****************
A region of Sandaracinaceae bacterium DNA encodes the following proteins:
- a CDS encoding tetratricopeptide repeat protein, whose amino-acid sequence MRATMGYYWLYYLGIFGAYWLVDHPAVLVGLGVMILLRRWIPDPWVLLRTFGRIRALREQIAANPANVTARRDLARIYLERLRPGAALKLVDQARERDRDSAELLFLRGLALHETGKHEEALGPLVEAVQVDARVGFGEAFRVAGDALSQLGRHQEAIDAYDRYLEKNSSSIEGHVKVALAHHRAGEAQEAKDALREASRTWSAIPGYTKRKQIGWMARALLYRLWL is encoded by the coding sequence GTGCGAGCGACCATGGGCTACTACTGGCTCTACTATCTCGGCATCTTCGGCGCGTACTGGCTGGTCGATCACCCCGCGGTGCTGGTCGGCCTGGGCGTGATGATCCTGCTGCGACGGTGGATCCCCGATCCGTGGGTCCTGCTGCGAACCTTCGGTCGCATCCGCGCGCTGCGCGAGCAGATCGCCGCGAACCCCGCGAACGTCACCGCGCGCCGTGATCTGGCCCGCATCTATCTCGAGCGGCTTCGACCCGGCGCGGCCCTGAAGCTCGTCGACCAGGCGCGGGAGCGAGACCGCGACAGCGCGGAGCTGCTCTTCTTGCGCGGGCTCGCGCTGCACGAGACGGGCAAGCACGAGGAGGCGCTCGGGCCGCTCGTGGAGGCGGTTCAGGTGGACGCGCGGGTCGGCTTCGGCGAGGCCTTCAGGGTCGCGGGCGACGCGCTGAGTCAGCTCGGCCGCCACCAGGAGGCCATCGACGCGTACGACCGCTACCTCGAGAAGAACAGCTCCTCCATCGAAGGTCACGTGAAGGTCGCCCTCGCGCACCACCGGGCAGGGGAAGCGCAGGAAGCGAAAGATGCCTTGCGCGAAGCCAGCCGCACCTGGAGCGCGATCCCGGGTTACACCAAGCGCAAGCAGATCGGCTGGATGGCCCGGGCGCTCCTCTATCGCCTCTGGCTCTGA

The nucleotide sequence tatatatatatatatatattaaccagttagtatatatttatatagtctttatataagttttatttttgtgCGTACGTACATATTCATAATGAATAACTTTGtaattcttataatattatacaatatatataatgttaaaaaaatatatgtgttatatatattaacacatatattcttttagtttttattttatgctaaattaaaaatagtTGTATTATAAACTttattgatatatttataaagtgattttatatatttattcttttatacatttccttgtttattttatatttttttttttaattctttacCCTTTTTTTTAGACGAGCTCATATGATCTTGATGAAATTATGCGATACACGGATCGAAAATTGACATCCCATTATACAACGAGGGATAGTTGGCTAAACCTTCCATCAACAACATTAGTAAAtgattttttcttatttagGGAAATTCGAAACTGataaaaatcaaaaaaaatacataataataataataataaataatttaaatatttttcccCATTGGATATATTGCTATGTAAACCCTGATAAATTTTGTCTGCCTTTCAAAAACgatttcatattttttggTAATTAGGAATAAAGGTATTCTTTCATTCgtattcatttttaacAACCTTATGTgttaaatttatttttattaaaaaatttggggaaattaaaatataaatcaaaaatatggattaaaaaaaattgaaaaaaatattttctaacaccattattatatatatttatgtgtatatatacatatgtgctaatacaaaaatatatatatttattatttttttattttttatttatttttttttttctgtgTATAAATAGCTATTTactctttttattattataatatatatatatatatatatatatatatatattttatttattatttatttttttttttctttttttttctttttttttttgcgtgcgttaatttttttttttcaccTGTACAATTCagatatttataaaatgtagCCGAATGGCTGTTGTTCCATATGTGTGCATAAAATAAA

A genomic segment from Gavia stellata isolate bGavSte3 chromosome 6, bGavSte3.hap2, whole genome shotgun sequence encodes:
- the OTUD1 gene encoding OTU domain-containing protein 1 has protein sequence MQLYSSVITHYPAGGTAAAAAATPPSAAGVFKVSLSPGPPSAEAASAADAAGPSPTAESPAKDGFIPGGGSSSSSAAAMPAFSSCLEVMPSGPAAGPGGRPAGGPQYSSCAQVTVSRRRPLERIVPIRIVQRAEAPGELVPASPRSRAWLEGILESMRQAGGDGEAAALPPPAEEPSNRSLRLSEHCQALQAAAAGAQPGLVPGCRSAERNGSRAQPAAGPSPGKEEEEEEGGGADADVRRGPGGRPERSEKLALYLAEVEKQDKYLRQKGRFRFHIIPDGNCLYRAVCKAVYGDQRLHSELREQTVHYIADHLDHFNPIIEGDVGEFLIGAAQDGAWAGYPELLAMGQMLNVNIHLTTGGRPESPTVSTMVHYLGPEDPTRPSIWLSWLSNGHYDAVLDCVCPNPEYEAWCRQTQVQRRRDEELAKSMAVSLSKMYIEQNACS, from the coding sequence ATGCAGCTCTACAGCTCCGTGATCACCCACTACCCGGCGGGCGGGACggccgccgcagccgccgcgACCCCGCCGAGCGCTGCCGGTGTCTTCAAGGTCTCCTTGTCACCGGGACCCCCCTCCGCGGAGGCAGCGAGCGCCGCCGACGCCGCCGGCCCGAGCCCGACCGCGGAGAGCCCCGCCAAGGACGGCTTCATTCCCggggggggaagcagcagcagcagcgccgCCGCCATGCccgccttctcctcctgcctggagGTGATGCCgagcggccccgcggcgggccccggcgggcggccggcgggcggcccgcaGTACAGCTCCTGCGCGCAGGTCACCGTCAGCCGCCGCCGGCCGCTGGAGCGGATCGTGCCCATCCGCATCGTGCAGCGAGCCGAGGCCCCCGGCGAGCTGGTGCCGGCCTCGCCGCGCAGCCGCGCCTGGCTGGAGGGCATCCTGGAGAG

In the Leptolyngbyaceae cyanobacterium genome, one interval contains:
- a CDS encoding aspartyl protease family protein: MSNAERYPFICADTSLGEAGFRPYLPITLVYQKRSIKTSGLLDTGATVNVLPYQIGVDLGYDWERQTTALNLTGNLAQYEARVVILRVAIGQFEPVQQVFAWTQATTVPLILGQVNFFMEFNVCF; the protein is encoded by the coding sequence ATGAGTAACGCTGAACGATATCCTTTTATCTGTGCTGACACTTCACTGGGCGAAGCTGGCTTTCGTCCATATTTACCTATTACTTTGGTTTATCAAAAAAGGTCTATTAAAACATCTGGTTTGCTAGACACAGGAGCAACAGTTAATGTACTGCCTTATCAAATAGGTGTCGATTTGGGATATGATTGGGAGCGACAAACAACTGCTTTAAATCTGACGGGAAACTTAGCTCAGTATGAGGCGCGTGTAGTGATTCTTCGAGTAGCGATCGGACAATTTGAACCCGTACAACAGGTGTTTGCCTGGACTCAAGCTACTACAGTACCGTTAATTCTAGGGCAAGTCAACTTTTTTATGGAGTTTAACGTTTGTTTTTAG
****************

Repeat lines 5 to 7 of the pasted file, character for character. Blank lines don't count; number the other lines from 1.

- the OTUD1 gene encoding OTU domain-containing protein 1 has protein sequence MQLYSSVITHYPAGGTAAAAAATPPSAAGVFKVSLSPGPPSAEAASAADAAGPSPTAESPAKDGFIPGGGSSSSSAAAMPAFSSCLEVMPSGPAAGPGGRPAGGPQYSSCAQVTVSRRRPLERIVPIRIVQRAEAPGELVPASPRSRAWLEGILESMRQAGGDGEAAALPPPAEEPSNRSLRLSEHCQALQAAAAGAQPGLVPGCRSAERNGSRAQPAAGPSPGKEEEEEEGGGADADVRRGPGGRPERSEKLALYLAEVEKQDKYLRQKGRFRFHIIPDGNCLYRAVCKAVYGDQRLHSELREQTVHYIADHLDHFNPIIEGDVGEFLIGAAQDGAWAGYPELLAMGQMLNVNIHLTTGGRPESPTVSTMVHYLGPEDPTRPSIWLSWLSNGHYDAVLDCVCPNPEYEAWCRQTQVQRRRDEELAKSMAVSLSKMYIEQNACS, from the coding sequence ATGCAGCTCTACAGCTCCGTGATCACCCACTACCCGGCGGGCGGGACggccgccgcagccgccgcgACCCCGCCGAGCGCTGCCGGTGTCTTCAAGGTCTCCTTGTCACCGGGACCCCCCTCCGCGGAGGCAGCGAGCGCCGCCGACGCCGCCGGCCCGAGCCCGACCGCGGAGAGCCCCGCCAAGGACGGCTTCATTCCCggggggggaagcagcagcagcagcgccgCCGCCATGCccgccttctcctcctgcctggagGTGATGCCgagcggccccgcggcgggccccggcgggcggccggcgggcggcccgcaGTACAGCTCCTGCGCGCAGGTCACCGTCAGCCGCCGCCGGCCGCTGGAGCGGATCGTGCCCATCCGCATCGTGCAGCGAGCCGAGGCCCCCGGCGAGCTGGTGCCGGCCTCGCCGCGCAGCCGCGCCTGGCTGGAGGGCATCCTGGAGAG

In the Leptolyngbyaceae cyanobacterium genome, one interval contains:
- a CDS encoding aspartyl protease family protein: MSNAERYPFICADTSLGEAGFRPYLPITLVYQKRSIKTSGLLDTGATVNVLPYQIGVDLGYDWERQTTALNLTGNLAQYEARVVILRVAIGQFEPVQQVFAWTQATTVPLILGQVNFFMEFNVCF; the protein is encoded by the coding sequence ATGAGTAACGCTGAACGATATCCTTTTATCTGTGCTGACACTTCACTGGGCGAAGCTGGCTTTCGTCCATATTTACCTATTACTTTGGTTTATCAAAAAAGGTCTATTAAAACATCTGGTTTGCTAGACACAGGAGCAACAGTTAATGTACTGCCTTATCAAATAGGTGTCGATTTGGGATATGATTGGGAGCGACAAACAACTGCTTTAAATCTGACGGGAAACTTAGCTCAGTATGAGGCGCGTGTAGTGATTCTTCGAGTAGCGATCGGACAATTTGAACCCGTACAACAGGTGTTTGCCTGGACTCAAGCTACTACAGTACCGTTAATTCTAGGGCAAGTCAACTTTTTTATGGAGTTTAACGTTTGTTTTTAG